Since January 17, 1920, the 18th Amendment had made it illegal (medicinal and religious exemptions aside) to drink or sell any beverages containing at least 0.5 percent alcohol by volume anywhere in the United States.
The law led to lawlessness. A new wave of criminals met the new need for illicit alcohol and plagued the country for more than a decade.
But in 1933, President Franklin Delano Roosevelt finally brought the end of Prohibition — but not necessarily for reasons you might think. At that time, America had been raked over the coals by the Great Depression. People were starving and struggling and, when the people had nothing, the government had nothing to tax. Roosevelt’s administration brought alcohol back, hoping to bring money back into the government via taxation and thus kick-start the economy.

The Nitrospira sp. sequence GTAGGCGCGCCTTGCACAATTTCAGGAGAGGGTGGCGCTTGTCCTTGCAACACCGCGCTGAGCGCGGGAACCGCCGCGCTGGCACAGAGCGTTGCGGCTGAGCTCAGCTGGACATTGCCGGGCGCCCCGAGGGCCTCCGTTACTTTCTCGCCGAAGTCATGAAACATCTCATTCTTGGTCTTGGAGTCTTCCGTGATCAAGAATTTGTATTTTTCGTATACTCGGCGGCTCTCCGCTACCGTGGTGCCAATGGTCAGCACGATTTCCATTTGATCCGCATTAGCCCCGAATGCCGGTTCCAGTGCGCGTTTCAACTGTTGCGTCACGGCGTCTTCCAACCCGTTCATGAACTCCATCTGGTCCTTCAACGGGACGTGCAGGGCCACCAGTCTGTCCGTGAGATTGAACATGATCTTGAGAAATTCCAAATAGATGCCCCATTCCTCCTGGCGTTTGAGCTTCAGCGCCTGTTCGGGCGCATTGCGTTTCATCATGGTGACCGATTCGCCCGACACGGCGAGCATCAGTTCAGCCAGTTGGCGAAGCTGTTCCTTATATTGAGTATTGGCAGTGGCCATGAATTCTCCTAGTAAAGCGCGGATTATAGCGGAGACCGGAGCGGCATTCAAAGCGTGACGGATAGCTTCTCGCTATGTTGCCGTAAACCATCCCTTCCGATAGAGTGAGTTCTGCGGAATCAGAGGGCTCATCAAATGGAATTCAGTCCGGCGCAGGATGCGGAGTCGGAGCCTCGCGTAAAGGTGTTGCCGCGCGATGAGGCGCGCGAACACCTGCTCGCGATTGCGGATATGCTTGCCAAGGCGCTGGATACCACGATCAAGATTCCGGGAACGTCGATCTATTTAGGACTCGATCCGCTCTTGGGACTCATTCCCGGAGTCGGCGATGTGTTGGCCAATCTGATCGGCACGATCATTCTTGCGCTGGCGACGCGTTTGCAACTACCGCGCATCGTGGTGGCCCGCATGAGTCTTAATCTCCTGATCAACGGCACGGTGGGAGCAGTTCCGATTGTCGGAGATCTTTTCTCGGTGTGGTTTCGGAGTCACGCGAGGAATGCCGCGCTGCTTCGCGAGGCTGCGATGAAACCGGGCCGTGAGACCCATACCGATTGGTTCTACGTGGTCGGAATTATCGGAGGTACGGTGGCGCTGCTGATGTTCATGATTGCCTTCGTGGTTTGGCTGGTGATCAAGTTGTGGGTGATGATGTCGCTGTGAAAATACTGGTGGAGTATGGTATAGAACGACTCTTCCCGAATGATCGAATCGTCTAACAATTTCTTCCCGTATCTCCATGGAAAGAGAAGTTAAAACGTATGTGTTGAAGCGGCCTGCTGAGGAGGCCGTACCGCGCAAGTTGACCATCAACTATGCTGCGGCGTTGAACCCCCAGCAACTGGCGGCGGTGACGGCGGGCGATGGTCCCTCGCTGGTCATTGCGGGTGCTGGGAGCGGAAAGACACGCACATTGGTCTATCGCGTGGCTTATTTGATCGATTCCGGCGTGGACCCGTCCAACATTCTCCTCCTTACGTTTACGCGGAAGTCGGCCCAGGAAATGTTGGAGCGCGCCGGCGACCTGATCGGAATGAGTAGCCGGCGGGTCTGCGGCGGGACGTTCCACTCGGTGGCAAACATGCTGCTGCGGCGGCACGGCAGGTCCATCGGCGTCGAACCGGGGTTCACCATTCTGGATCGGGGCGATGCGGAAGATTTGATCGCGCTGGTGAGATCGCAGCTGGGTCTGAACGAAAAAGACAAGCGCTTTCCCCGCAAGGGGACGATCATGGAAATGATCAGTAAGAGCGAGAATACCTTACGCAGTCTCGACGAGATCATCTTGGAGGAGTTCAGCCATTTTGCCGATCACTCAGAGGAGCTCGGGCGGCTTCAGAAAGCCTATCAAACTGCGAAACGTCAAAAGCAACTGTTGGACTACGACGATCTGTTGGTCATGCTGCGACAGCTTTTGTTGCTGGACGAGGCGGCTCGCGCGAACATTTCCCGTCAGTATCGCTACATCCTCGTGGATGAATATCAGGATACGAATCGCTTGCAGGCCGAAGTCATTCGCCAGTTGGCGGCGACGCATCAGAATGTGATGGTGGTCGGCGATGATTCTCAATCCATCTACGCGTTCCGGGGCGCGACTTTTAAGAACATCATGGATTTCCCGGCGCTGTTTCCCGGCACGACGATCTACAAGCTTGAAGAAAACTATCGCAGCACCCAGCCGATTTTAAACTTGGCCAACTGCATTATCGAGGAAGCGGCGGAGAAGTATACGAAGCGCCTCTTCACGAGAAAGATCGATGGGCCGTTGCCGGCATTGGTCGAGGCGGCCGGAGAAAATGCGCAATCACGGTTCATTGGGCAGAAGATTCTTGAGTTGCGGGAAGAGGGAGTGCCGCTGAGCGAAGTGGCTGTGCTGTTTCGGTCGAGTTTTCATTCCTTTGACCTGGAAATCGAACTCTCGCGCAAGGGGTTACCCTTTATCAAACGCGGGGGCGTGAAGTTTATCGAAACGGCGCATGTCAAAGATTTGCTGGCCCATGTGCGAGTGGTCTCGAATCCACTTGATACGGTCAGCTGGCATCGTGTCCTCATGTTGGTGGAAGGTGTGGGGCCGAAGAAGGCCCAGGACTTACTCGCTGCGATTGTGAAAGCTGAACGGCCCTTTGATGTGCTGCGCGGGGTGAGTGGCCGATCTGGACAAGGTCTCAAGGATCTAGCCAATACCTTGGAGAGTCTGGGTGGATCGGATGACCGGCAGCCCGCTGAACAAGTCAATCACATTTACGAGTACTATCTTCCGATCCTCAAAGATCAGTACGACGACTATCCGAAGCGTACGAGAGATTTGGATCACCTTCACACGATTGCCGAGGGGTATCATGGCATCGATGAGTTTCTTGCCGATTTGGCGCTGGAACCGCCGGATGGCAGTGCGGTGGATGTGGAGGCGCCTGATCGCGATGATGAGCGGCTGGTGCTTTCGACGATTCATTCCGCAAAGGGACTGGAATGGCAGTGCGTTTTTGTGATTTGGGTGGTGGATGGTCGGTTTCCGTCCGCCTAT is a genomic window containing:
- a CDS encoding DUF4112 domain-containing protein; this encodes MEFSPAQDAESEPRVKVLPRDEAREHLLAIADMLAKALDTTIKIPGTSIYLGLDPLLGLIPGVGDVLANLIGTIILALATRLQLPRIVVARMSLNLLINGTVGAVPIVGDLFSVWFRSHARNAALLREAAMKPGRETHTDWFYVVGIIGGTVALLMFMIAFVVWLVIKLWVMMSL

Nevertheless, the end of Prohibition didn’t come all at once, but instead in stages. First, on…
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